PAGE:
by Judy Jones
For his collection of stories entitled Wattle & daub, Brian Coughlan drew on his varied career paths: demolition expert, greengrocer (with special responsibility for cabbages), car insurance salesman, pharmaceutical quality assurance specialist, slaughterhouse operative – the list goes on and on, to take us on a hilarious and unsettling ride into the darkness and absurdity of our lives.
Coughlan has a gift for translating the mundane into ‘scenery on the page.’ “I’m inspired by very specific geographical locations. For instance about two years ago (or maybe it three?), I went to look at a house with my wife. At that time we were considering buying something out in the country and becoming slack-jawed. So we came to view this house and there was no proper access to the site it was on. You had to trek through a field of cows and then get onto a tiny peninsula by a causeway that was almost entirely dark on account of the trees that had grown up either side and then interlaced to form this long dark corridor. The house was semi-derelict and on the edge of this beautiful lake that expanded out in every direction from where you were standing and it was absolutely stunning. Both times we went to view it there was gorgeous sunshine and nature was doing its thing and then inside the house there was this eerie feeling. My wife said that she loved the site itself but would be too scared to stay in the house on her own and I knew what she meant. Anyway we pulled out of the sale and sometime later I heard there was all manner of problems getting right-of-access to the property because the farmer who owned the field was a grouch and that the last person to live in the house had been a reclusive old woman who had passed away in the house and wasn’t discovered until many months later. The particular feeling in that house and its surroundings inspired me to write two different stories that have ended up in Wattle & daub, they both have remarkably similar opening paragraphs and then go off in completely different directions.”
How will Coughlan maintain his quirky outlook when faced with the challenges of publishing his first book-length collection? “At this point it’s too early to tell. It really has been plain sailing up to this point like I have never known before in my writing life. It’s almost been too easy or too much like fun up to now. Calm before the storm. I expect that the hard part starts soon with my heading out into the world with my arse hanging out of my trousers and a sign on my back that says ‘kick me hard.’ It probably comes back to a phrase I have heard throughout my life that makes me want to vomit which is: ‘Sell yourself!’ That’s it - come on up here and sell us Brian Coughlan. Whoever the hell he is. The sooner I can leave Wattle & daub to fend for itself the better. I’m a terrible salesman. As soon as I catch a whiff of indecision I’m out the door. I don’t want to have to convince anyone about anything. They can make up their own minds. So I expect the worst is yet to come. Ask me the same question in eighteen months’ time. Maybe by that time I’ll be an ultra-slick self-promoter with 25K followers on various social media platforms watching my every bowel movement with slavering interest. Or maybe not.”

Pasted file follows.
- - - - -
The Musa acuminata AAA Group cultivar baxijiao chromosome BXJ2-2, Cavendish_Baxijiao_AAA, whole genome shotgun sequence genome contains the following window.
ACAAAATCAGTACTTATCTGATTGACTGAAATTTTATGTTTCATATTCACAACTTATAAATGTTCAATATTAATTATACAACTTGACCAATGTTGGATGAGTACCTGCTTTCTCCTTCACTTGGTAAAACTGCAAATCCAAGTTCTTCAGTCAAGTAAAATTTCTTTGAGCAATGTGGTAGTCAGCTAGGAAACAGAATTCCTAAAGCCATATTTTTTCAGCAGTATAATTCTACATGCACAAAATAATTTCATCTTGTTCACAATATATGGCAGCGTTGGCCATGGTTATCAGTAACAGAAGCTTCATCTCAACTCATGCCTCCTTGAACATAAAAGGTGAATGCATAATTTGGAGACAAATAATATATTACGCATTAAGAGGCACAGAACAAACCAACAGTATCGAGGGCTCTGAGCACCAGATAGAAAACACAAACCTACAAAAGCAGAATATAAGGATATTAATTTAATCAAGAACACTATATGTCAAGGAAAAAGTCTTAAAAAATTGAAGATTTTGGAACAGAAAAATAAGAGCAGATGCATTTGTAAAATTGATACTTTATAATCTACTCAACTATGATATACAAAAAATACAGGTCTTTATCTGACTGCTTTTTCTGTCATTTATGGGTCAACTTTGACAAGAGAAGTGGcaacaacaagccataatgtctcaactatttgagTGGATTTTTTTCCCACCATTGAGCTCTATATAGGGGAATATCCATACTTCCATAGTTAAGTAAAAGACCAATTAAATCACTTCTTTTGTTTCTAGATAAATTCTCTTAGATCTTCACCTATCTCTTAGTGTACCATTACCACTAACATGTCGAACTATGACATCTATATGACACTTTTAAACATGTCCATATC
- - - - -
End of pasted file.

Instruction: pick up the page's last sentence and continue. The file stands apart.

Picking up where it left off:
When asked what type of person might appreciate his unique brand of humor, Coughlan says, “The kind of audience that enjoys compelling short stories centered around conspiratorial narrators. An audience that appreciates the darkly funny aspects of modern life from which we cannot run nor hide not turn the other cheek but must endure - with a pained smile. The type of audience that enjoys watching people on the brink of collapse or calamity. It’s so very hard to know if there is an audience for your work out there until you have a book in your hand to throw around at people. I have had stories accepted by literary journals, magazines and anthologies but I never know if anyone reads them. Apart from the poor god-forsaken editors and anthologists who put these things together. To be truthful I don’t read enough of them myself so I could hardly expect somebody else to pay me any attention. I can only hope that there is an audience out there. My stories are not a million miles away from numerous very well regarded Irish short story writers who are putting out collections over the last couple of years. I won’t name names because I will forget to mention someone and it will sound like I’m deliberately snubbing them. Or maybe I am snubbing them. Every last one of them. Just so long as I don’t have to pander to an audience. I’m not a good panderer. I’m a terrible panderer. The very worst kind of panderer.”
No need to pander. With humor, sympathy, and blistering language, the stories in Wattle & daub meld and stretch into truly new directions, marking Brian Coughlan as a unique fabricator of short tales.
For more of Brian’s off-the-wall humor and insights, check out the complete interview at the author page on the Etruscan Press website.
Judith Jones is pursuing her M.A. in fiction from the Maslow Family Graduate Program in Creative Writing at Wilkes University, where she serves as a graduate assistant at Etruscan Press.